Figures to the end of June 2006 show an operating loss before exceptional items of £302,000 on revenues of £118m, but profits from disposals of £2.043m.
In his statement to the stock exchange, chairman John MacArthur said that downsizing to a quarter of the original size had eliminated bank debt and had put cash in the bank. There is a plan under consideration to return cash to shareholders.
However, chief executive Lancaster has informed the Stock Exchange that he is considering a management buy out, which would involve taking the company private.
In the seven years it has been a listed company on the main market, shareholders have had an interesting ride. HR Owen lost a third of its value in 1999, peaked at 220p in 2004 and squeaked above its 163p 1999 price last week on the announcement of the possible bid from Lancaster and his team.
The group had 44 sites at peak but is now down to 10, with six of them the core sites from which to run the new-scale business.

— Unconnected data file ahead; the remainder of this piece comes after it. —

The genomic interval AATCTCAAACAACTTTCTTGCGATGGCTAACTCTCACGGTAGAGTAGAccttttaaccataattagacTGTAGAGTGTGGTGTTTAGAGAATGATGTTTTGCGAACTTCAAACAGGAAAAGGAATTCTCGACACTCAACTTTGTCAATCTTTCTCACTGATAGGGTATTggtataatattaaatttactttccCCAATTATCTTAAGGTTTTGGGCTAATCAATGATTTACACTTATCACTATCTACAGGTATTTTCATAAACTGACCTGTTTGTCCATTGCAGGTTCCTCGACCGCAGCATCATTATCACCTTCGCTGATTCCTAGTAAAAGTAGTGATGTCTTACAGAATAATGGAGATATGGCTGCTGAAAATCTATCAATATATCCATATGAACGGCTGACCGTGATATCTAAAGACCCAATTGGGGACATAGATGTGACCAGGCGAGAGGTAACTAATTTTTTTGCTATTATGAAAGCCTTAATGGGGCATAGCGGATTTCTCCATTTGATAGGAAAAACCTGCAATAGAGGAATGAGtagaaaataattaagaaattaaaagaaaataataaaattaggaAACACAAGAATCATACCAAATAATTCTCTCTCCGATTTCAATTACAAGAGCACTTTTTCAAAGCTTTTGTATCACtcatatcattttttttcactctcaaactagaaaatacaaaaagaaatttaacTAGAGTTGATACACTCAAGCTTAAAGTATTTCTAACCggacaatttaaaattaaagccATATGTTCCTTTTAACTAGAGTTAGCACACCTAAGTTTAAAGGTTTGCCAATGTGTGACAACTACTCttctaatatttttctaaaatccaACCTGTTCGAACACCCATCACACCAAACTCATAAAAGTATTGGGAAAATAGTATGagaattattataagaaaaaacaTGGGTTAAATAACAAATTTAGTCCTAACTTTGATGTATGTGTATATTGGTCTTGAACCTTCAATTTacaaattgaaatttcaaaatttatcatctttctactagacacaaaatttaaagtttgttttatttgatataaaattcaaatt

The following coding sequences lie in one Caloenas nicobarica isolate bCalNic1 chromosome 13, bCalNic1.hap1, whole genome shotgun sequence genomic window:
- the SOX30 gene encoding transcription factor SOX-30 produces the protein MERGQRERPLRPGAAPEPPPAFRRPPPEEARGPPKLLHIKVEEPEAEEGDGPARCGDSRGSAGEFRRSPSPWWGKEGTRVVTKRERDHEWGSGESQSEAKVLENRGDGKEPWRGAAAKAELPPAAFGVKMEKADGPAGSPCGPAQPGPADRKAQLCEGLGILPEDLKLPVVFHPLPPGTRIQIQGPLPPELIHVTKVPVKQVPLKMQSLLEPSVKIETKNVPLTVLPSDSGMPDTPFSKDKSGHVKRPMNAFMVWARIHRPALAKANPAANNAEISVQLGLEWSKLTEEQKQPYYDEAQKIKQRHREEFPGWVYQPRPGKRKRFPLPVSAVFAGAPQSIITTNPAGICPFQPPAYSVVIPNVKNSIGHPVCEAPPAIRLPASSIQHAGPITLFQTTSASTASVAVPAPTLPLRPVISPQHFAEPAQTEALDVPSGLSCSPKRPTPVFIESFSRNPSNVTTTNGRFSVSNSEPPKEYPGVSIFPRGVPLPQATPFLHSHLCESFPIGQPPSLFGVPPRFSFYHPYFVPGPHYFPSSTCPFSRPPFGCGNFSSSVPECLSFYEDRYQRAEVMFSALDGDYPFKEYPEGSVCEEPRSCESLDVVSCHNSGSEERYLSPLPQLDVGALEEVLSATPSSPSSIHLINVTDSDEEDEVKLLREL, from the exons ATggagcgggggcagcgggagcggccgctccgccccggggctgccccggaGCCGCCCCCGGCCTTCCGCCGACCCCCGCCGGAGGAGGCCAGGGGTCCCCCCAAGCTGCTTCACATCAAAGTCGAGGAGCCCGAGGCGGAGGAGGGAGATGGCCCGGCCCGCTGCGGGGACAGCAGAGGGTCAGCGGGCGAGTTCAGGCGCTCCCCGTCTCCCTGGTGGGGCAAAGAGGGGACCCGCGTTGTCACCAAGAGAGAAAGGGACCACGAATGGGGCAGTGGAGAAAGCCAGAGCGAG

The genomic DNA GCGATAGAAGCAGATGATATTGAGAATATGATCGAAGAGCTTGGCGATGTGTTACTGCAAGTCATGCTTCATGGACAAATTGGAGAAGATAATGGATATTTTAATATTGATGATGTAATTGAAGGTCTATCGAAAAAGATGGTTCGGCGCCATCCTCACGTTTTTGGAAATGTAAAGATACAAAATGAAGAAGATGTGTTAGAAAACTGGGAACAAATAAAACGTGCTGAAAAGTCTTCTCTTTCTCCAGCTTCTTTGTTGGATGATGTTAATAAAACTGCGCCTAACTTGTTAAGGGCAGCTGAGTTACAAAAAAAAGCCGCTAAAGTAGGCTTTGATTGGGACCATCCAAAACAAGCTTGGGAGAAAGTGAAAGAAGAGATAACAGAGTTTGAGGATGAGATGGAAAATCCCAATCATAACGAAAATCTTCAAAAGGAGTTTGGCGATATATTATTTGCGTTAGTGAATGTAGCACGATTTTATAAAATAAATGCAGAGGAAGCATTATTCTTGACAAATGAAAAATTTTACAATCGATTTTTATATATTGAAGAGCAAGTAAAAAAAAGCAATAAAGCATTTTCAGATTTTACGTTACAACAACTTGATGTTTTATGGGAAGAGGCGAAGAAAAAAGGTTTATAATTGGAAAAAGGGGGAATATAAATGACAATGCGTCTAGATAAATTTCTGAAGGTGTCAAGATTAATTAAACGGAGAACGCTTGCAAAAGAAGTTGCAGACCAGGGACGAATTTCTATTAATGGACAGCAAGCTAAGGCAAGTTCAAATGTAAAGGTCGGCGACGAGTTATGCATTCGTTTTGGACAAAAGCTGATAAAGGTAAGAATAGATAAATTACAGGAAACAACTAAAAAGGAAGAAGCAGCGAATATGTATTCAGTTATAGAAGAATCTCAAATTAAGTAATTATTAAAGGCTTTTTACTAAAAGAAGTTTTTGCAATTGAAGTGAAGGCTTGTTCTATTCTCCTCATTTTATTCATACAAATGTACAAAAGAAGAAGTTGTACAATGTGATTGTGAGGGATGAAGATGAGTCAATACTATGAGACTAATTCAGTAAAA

The bright spot is the Specialist car division, which is said to be trading ahead of last year. It has a newly-acquired Alfa business trading alongside a colourful line-up of Lamborghini, Bentley, Bugatti, Ferrari, Maserati and Rolls-Royce.
Lancaster, who with his family owns 22% of the company, sits on the shareholder register alongside two drummers – Phil Collins and Nick Mason – and the best-known tactical investor in dealer groups, Jack Petchy of Trefick.
The second and third largest holders are Petchy at 17.5% and an America family trust, Shelton, at 11%. New Zealand car retailer Colin Giltrap is also a major holder.
Lancaster has stepped out of daily contact with the company while the board considers the possibility of an MBO. He is awaiting developments at his home in south France.